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"Why did you do it?"
That's a question Sandi Hurcomb gets asked often, when she talks about donating a portion of her liver to a stranger.
For Sandi, the decision was immediate and easy. After hearing a radio story about a father of four children who desperately needed a new liver to save his life, she knew instantly that she could do something to make his situation better.
Sandi tried to find the father, but could not. Instead she found the Living liver Donor Program at TGH, and filled out an online application form. When she was called in to meet the team in Toronto, she sat in the waiting room, noticing that doctors who were passing by always stopped to chat with patients, remembering each patient’s name.
When the transplant team asked her why she wanted to donate to a stranger, Sandi thought she could just as easily make a donation to someone else who needed an organ as much as to the father whose plight had touched her so deeply.
“It’s just as natural for me to say, why wouldn’t I?” says the upbeat, 44-year-old special needs educational assistant from Manitoulin Island. She thinks for a moment, then adds, “This is one definite thing that I can point to and say I did right in my life. There could be no question that what I did was good and a fully conscious choice.”
After making up to 14 trips to Toronto to get tested, two postponed surgeries due to the recipient becoming ill and a clotting complication for Sandi, she became a living donor on June 21, 2010.
In a living donor liver transplant, a surgeon removes up to 70% of an adult donor’s liver, with the liver growing to its full size in about six weeks. Sandi was able to leave the hospital after seven days, and had fully recovered after three months.
“I am an altered Sandi,” she muses. “I have become introspective, and I see things anew, through the eyes of a recipient who I deeply hope has a new start at life. I will have given life without having given birth.”
In Ontario, a shortage of organs from deceased donors has contributed to the growth of TGH’s living liver and kidney donor programs. As of two years ago, about 17% of Ontarians had registered to be donors, compared to 30% of people in the U.K. and 37% in the U.S. And Toronto has the lowest rate in Ontario, with an average of 12% of people registering to be a donor; Sudbury, for example, has 34% of its residents registering.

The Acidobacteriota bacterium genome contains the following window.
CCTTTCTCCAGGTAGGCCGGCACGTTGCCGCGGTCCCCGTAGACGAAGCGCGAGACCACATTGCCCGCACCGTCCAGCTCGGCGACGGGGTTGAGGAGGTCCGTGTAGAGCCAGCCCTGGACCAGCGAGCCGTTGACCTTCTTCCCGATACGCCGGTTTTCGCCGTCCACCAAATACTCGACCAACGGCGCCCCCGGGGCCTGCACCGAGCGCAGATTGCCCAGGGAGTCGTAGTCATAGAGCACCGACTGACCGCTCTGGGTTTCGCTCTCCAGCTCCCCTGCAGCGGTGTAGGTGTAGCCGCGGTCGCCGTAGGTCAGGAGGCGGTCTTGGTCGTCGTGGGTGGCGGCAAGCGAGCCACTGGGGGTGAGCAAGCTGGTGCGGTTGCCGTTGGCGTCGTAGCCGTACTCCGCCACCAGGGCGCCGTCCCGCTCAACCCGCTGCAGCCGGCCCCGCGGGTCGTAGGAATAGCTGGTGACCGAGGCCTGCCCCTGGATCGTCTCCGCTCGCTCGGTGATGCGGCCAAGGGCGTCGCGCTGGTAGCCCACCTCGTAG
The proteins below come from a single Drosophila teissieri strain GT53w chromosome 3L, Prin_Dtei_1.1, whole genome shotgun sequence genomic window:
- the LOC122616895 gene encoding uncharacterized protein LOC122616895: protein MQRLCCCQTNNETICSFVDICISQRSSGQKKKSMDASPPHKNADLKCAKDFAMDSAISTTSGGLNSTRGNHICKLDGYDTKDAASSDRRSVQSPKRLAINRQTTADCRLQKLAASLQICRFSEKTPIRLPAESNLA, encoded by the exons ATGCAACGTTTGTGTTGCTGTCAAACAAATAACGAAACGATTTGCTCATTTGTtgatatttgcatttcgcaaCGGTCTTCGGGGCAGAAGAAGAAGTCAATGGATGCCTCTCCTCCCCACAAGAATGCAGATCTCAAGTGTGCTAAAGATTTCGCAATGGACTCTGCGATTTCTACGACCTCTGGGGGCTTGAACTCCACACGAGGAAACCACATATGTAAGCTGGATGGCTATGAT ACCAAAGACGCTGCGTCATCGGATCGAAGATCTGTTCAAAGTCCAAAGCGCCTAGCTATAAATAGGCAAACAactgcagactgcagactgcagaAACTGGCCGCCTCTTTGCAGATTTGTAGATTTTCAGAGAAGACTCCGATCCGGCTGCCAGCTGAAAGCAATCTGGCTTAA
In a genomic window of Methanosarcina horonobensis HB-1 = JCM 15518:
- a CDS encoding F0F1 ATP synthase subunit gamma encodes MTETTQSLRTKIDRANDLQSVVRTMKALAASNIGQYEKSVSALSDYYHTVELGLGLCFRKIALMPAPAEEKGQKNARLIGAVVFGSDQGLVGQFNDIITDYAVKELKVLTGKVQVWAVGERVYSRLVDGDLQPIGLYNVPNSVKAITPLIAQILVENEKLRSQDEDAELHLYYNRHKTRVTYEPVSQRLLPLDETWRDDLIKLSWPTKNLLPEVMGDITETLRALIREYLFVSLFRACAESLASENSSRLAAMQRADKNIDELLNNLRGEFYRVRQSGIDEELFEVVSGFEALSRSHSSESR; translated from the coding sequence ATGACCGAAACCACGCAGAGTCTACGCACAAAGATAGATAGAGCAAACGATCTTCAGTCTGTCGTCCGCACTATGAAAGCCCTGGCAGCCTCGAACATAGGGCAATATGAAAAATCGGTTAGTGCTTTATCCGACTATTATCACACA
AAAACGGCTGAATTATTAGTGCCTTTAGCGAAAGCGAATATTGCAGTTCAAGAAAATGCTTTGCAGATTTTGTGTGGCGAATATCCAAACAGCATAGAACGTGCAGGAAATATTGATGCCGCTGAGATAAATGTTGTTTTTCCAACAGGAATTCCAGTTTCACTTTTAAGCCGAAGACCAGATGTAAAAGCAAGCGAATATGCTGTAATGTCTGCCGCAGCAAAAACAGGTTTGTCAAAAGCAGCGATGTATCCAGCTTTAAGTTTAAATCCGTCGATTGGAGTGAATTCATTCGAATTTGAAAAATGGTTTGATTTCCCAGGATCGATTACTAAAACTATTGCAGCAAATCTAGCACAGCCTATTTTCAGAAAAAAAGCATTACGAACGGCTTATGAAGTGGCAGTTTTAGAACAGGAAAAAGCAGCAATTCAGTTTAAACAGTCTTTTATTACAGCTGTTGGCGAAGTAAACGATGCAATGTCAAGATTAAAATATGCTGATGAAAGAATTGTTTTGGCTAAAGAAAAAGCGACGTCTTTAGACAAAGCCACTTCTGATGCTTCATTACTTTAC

TGH has the largest program for living liver donors in North America, performing between 75 and 100 living donor adult and pediatric liver transplants a year. Despite this, about one out of every three patients on the wait list dies before getting a liver transplant.
One quarter of all Canadians who are waiting for a kidney live in Ontario—more than 1,000 at any point in time. In Toronto, patients can expect to wait an average of about six years. TGH reduces that wait time, by performing more than 60 living donor kidney transplants per year, about the same number as deceased donor kidney transplants.
“Our living donor programs are among the best in the world in terms of volume and outcomes,” says Dr. Gary Levy, Medical Director of the Multi Organ Transplant Program. “We admire the courage of these donors, but we must remember that we ask this of healthy, living donors because we don’t have enough deceased donor organs.”
The UHN Organ Donation Committee has also been working extremely hard to increase our rates of organ donation by reviewing our processes, improving data quality and engaging front line staff.
Over the past year and a half, organ and tissue donations have been steadily increasing at UHN. As a result of our committed and compassionate staff, in corporation with Trillium Gift of Life Network (TGLN), our conversion rate (the number of deceased organ donors among all potential organ donors who die in hospital) was 83% as of the third quarter. The UHN benchmark is 57%.
Organ donation from one individual can help up to eight others. Tissue donation from one individual can help up to 75 others. Find out more about registering to become a donor at